+ How have you given your character to this space?

Well everything is my touch, i am not somebody who buys into consumerism although I will purchase something when it feels right. Evidence of that is I slept on a mattress, come to think of it was a loan mattress for 2 months until I found the bed that was right.

A big component also that I’ve modified to make this me is the artwork. Computer generated graphics to hand sculptured canvas but the biggest art piece was one that I printed and framed when I worked for a printing company.

+ What’s one piece of design advice you could offer to someone who wants to get creative about the design of their space?

Colour creates emotion and what you feel is dictated by factors beyond your knowledge – Environment is key. When starting out with a canvas, choose the ‘feeling’ you are most looking to emit and work from there (colours, textures, finishes, depth, balance). When selecting items to place in the space, for each item focus on the two most critical elements that you are not willing to negotiate on (scale, price, quality, availability, physical features etc.) and search from there. If the bed you are considering is visually beautiful and in a textile that you love, but the quality you need is poor…you have your answer. You rarely can tick them all so ensure that you are seeking a solution to leave a smile for years to come.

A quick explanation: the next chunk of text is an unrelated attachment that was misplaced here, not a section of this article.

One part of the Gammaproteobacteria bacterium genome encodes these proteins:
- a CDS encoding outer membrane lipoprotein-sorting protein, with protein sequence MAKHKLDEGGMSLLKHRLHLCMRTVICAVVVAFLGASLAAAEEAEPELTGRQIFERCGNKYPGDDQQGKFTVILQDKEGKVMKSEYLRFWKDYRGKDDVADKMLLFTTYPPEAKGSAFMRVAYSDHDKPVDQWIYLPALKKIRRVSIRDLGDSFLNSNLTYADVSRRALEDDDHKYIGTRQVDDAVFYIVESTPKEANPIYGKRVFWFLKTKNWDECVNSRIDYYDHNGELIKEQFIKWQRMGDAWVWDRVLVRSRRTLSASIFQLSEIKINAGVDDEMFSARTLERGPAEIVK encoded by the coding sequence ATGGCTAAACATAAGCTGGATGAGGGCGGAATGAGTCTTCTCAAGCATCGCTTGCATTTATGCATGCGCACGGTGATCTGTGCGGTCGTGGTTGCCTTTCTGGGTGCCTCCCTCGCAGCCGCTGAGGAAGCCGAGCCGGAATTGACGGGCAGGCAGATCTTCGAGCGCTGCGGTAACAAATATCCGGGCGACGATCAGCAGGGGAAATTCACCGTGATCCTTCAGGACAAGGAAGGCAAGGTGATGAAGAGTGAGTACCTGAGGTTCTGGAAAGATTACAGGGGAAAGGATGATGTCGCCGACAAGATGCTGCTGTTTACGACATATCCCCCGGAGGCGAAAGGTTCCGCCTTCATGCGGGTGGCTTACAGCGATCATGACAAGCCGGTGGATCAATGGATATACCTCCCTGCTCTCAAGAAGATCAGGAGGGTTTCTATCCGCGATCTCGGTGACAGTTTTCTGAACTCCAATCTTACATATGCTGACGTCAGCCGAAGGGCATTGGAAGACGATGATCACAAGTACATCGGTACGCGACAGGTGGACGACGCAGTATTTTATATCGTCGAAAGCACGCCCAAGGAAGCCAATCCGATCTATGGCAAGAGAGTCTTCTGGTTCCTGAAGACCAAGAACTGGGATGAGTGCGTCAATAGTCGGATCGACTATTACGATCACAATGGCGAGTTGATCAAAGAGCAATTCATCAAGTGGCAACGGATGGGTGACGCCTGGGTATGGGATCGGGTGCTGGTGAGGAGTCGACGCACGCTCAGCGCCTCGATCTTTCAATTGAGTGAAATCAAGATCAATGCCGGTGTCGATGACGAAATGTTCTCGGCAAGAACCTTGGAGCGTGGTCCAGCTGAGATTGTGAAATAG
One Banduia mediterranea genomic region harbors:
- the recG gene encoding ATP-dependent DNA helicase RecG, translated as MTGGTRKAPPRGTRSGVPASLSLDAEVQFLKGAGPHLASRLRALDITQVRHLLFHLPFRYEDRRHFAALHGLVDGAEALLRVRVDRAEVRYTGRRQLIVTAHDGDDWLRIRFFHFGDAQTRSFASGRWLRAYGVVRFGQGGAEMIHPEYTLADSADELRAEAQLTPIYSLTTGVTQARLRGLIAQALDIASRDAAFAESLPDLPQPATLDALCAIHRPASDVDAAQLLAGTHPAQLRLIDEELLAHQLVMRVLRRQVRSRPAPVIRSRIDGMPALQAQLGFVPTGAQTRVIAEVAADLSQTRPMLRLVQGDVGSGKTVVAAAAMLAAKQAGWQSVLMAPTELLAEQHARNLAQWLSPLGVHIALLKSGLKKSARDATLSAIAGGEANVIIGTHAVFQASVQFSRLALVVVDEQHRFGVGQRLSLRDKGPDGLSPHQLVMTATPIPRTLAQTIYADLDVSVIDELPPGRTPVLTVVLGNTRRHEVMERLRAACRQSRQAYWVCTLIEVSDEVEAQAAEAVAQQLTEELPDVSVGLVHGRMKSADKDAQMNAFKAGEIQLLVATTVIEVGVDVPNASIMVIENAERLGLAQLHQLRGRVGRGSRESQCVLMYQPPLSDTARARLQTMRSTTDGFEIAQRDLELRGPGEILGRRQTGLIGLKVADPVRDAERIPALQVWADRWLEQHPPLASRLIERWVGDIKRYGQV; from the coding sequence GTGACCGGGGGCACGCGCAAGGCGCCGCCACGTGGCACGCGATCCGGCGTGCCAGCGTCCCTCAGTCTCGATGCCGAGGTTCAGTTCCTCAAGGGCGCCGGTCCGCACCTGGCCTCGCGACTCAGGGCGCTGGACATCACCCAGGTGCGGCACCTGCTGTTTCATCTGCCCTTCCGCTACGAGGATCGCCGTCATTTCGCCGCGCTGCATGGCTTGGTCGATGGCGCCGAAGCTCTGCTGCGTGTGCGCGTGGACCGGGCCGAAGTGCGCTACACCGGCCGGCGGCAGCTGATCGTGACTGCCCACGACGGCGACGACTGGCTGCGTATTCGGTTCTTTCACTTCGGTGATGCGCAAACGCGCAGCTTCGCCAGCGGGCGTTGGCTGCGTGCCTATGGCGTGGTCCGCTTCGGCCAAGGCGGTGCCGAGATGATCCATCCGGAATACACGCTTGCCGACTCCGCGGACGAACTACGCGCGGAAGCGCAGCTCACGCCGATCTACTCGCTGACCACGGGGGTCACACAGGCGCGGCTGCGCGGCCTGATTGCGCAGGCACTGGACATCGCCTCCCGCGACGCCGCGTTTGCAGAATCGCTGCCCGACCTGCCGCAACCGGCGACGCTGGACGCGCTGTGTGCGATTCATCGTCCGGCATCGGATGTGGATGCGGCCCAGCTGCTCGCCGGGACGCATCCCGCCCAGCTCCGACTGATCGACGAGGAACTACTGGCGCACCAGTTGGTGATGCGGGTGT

+ Complete this phrase: This space is my . . .

Zen, my safety, my true home.

Design Takeaway

First and foremost to clarify this section of the article, the Design Takeaway will aim to provide you, the reader with some valuable design strategies that can be applied in your context:

Colour Creates Emotion

+ Before you go splash the walls with paint, a word of warning – colour should be used in deliberation regarding an emotional outcome. Create a list of ‘themed’ rooms may assist in your planning. For instance, the bedroom may be themed tranquility whereas the bathroom may encourage revitalisation. Taking a leaf out of Jacksen’s book, predetermining a specific feeling can be a great way to structure your design thinking. Creating this dialogue will narrow your search to the most appropriate colours (and design) to match the desired emotion.

+ If you get stuck on specifying a particular colour, spend an hour or two researching ‘colour emotion‘. There are copious amounts of websites to serve as a guide to get you started.

+ The use of grey’s in a space serves as a canvas of neutrality doubling to amplify it’s context. The excessive use of grey does not necessarily call for a red flag, though moderation is always the safest bet.